Eventually in the last year due to lots of unavoidable health issues, I had to stop my riding programs while hoping I will be able to get back to it someday as that is always where my heart has been. Because when I was a young girl, it really was hard for me to get to spend time with horses. Most friends at my school could never dream of spending time with horses and back then I told myself someday, I’m going to have a horse ranch and teach kids to ride no matter what if they can afford it or not.

As I grew older and taught low-income kids in South Dallas, I saw how most never had opportunities like those I schemed and dreamed of creating a program in schools like this that could teach about horses and riding as an art (as all the way back to Renaissance times and before horsemanship was considered an art that all men must perfect to be an “accomplished” educated man), but also as a PE credit since riding is incredibly physically demanding as is working around horses.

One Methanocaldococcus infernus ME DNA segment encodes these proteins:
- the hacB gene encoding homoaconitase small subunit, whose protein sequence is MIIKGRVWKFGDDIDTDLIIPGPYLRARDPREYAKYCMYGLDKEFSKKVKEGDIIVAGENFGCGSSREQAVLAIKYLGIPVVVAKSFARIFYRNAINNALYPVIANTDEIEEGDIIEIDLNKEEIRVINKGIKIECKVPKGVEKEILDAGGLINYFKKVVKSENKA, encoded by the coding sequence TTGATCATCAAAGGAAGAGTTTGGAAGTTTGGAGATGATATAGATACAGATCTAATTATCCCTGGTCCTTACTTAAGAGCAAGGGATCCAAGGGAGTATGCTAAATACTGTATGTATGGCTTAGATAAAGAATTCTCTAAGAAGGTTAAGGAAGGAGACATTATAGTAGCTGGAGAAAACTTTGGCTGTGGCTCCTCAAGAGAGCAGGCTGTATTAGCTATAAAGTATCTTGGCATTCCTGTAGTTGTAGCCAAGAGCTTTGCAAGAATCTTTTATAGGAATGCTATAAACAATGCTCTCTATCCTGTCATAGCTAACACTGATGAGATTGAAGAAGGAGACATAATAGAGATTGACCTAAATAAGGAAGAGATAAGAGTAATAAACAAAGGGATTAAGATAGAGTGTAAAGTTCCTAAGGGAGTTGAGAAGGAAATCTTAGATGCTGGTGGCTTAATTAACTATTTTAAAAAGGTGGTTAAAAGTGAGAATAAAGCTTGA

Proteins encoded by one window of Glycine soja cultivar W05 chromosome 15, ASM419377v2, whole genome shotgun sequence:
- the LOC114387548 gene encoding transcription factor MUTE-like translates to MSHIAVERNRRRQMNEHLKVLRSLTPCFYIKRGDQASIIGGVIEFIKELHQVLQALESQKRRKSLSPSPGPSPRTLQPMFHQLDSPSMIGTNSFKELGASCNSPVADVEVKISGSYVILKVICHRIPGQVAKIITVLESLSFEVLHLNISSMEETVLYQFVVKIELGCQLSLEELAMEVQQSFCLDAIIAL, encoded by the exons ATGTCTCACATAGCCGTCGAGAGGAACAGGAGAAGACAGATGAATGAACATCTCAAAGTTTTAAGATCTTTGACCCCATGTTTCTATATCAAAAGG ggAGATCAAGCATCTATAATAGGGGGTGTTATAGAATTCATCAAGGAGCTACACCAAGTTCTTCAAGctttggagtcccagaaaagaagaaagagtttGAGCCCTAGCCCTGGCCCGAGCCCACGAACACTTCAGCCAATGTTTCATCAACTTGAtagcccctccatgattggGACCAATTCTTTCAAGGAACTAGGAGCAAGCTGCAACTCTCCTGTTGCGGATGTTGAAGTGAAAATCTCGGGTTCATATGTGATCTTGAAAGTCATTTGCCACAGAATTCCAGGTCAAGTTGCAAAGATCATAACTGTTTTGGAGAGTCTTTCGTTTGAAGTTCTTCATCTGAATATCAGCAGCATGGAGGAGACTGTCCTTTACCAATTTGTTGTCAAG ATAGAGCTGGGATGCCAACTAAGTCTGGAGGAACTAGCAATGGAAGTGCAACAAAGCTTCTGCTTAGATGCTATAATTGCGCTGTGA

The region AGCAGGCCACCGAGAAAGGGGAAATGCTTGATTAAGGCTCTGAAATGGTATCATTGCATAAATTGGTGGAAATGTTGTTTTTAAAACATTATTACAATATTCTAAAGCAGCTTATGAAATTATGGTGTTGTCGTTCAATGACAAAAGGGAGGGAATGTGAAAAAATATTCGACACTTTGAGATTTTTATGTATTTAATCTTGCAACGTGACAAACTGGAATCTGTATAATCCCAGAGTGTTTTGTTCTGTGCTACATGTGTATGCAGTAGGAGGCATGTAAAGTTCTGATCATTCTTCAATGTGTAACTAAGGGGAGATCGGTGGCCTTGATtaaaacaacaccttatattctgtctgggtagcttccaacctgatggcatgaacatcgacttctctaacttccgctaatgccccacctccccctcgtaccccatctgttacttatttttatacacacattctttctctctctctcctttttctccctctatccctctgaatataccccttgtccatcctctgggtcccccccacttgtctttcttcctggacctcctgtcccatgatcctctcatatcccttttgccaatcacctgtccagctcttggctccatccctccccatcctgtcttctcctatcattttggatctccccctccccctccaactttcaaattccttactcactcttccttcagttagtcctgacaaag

Later as I grew in my faith, I realized I wanted to not only pour the love of horses into kids but also the love of Christ and dreamed of creating a mentorship program for families where I could do just that. Some physical health circumstances have put that dream on hold, but I still dream and look for ways to share my love of equestrian relationships, riding and Christ. To see a good friend of mine have something so similar put on her heart so close to where I am is just an affirmation of all of my dreams… manifesting in a different way.

Now I get to be part of her organization to teach kids who might otherwise not be able to ride and learn about horses. There is still time for my dream… and I have achieved it … all because what I learned many years ago. It impacted my life greatly. I met my husband because of it. Everything. Horses truly are a gift from God.

Trail ride in New Mexico

“There really IS something about the outside of a horse that is good for the inside of a man.”~ Winston Churchill